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Whooping cough: UK 'Urgent warning' issued as cases of Victorian disease skyrocket

Health bosses in the UK have issued an urgent warning as cases of a Victorian disease have continued to skyrocket in recent weeks. In a latest update, the UK Health Security Agency (UKHSA) revealed that there were 553 confirmed cases of whooping cough in England this January.

This is a significant increase compared to last year, when there were 858 cases for the whole 12 months. Also known as pertussis, whooping cough is a bacterial infection of the lungs and breathing tubes. It can spread quickly and can cause serious problems.

In babies it can lead to pneumonia, seizures and even death. Globally it kills thousands of children every year, but death rates are highest in countries that don’t offer a vaccine.

Experts believe the latest spike in cases is linked to a decline in vaccination rates among children and pregnant women.

As a result the UKHSA is encouraging expecting mothers to get protected against whooping cough so that their young baby has protection from birth.

Parents should also check that their children are vaccinated against whooping cough, which is offered to all infants at eight, 12 and 16 weeks of age, with an additional dose included in the pre-school booster vaccine.

Data for January this year shows that there were 22 infants aged under three months diagnosed with whooping cough.

These infants, who are too young to be fully vaccinated, are at greater risk of severe disease, including death.

Doctor Gayatri Amirthalingam, consultant epidemiologist at the UKHSA, said: “Whooping cough can affect people of all ages but for very young infants, it can be particularly serious.

“However, vaccinating pregnant women is highly effective in protecting babies from birth until they can receive their own vaccines.

“Parents can also help protect their children by ensuring they receive their vaccines at the right time or catching up as soon as possible if they have missed any. If you’re unsure, please check your child’s red book or get in touch with your GP surgery.”

The warning comes after a steady decline over the past decade in uptake of all childhood vaccinations offered through the routine NHS programme in England.

The number of two-year-olds who completed their six-in-one vaccinations as of September 2023 was 92.9 percent, compared to 96.3 percent in March 2014.

Uptake of the maternal pertussis vaccine, offered to women in every pregnancy, also dropped from over 70 percent in September 2017 to around 58 percent in September 2023.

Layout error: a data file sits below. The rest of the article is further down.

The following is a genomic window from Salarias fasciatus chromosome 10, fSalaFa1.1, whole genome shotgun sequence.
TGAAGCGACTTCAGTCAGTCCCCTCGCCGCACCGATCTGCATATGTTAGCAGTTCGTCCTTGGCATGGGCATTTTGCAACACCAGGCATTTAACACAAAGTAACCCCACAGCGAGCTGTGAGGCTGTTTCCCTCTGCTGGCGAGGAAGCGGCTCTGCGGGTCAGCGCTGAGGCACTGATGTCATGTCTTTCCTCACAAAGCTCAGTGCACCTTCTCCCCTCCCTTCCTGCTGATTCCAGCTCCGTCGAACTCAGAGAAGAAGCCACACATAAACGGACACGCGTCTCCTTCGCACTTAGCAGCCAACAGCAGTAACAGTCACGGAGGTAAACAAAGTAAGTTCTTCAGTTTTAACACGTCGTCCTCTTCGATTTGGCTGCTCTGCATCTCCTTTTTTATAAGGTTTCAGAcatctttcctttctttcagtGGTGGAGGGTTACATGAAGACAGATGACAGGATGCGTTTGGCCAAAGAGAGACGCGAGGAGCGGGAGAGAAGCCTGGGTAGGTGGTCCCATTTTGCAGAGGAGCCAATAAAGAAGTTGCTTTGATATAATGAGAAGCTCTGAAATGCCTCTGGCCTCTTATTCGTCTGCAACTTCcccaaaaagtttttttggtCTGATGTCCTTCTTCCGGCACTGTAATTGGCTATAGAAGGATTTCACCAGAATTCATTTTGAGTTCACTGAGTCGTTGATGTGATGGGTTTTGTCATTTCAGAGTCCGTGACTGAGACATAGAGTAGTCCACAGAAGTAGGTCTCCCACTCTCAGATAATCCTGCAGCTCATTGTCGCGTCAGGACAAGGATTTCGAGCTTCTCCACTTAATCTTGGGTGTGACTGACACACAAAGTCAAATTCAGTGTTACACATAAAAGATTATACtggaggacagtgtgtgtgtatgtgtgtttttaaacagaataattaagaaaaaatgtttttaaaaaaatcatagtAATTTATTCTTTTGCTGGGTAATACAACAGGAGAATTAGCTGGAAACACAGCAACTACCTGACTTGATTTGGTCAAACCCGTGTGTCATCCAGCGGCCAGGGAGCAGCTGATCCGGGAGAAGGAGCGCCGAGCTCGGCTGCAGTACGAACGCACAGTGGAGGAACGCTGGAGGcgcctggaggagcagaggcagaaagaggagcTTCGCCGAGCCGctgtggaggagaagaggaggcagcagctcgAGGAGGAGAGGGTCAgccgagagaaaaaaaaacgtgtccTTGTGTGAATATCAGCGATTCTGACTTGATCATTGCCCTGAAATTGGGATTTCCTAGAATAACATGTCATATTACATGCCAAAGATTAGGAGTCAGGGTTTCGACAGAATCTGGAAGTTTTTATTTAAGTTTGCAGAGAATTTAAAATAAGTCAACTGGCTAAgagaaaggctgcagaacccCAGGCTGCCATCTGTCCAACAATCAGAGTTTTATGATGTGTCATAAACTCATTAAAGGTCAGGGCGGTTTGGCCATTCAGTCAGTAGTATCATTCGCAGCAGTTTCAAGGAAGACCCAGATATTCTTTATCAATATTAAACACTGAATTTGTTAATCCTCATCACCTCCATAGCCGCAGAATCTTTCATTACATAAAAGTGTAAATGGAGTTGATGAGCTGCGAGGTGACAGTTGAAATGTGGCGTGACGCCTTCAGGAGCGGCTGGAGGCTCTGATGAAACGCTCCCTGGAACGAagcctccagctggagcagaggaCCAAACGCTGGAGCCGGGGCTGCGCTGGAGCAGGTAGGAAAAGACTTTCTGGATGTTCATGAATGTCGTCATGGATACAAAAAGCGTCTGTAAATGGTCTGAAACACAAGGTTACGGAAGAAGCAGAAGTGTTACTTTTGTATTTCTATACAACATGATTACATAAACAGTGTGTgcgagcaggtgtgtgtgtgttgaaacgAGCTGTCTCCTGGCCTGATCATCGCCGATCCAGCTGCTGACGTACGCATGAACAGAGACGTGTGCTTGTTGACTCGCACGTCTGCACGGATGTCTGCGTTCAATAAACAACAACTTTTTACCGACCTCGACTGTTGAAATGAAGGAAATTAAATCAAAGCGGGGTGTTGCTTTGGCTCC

Steve Russell, national director for vaccinations and screening at NHS England, added: “With whooping cough on the rise, it is important that families come forward to get the protection they need.

“If you are pregnant and have not been vaccinated yet, or your child is not up-to-date with whooping cough or other routine vaccinations, please contact your GP as soon as possible, and if you or your child have symptoms ask for an urgent GP appointment or get help from NHS 111.”

According to the NHS, the first symptoms of whooping cough to look for are similar to those of a cold.

These include a runny nose, red and watery eyes, a sore throat, and a slightly raised temperature.

Intense coughing bouts start about a week later. The bouts usually last a few minutes at a time and tend to be more common at night.

This coughing often brings up thick mucus and may be followed by vomiting. Between coughs, you or your child may gasp for breath – this may cause a “whoop” sound, although not everyone has this.

The strain of coughing can cause the face to become very red, and there may be some slight bleeding under the skin or in the eyes.

Young children can sometimes briefly turn blue (cyanosis) if they have trouble breathing – this often looks worse than it is and their breathing should start again quickly.

If your child has symptoms of whooping cough you should call 111 or book an urgent GP appointment.

The NHS advises going to A&E or calling 999 if:

  • Your or your child’s lips, tongue, face or skin suddenly turn blue or grey (on black or brown skin this may be easier to see on the palms of the hands or the soles of the feet)
  • You or your child are finding it hard to breathe properly (shallow breathing)
  • You or your child have chest pain that’s worse when breathing or coughing – this could be a sign of pneumonia
  • Your child is having seizures (fits).


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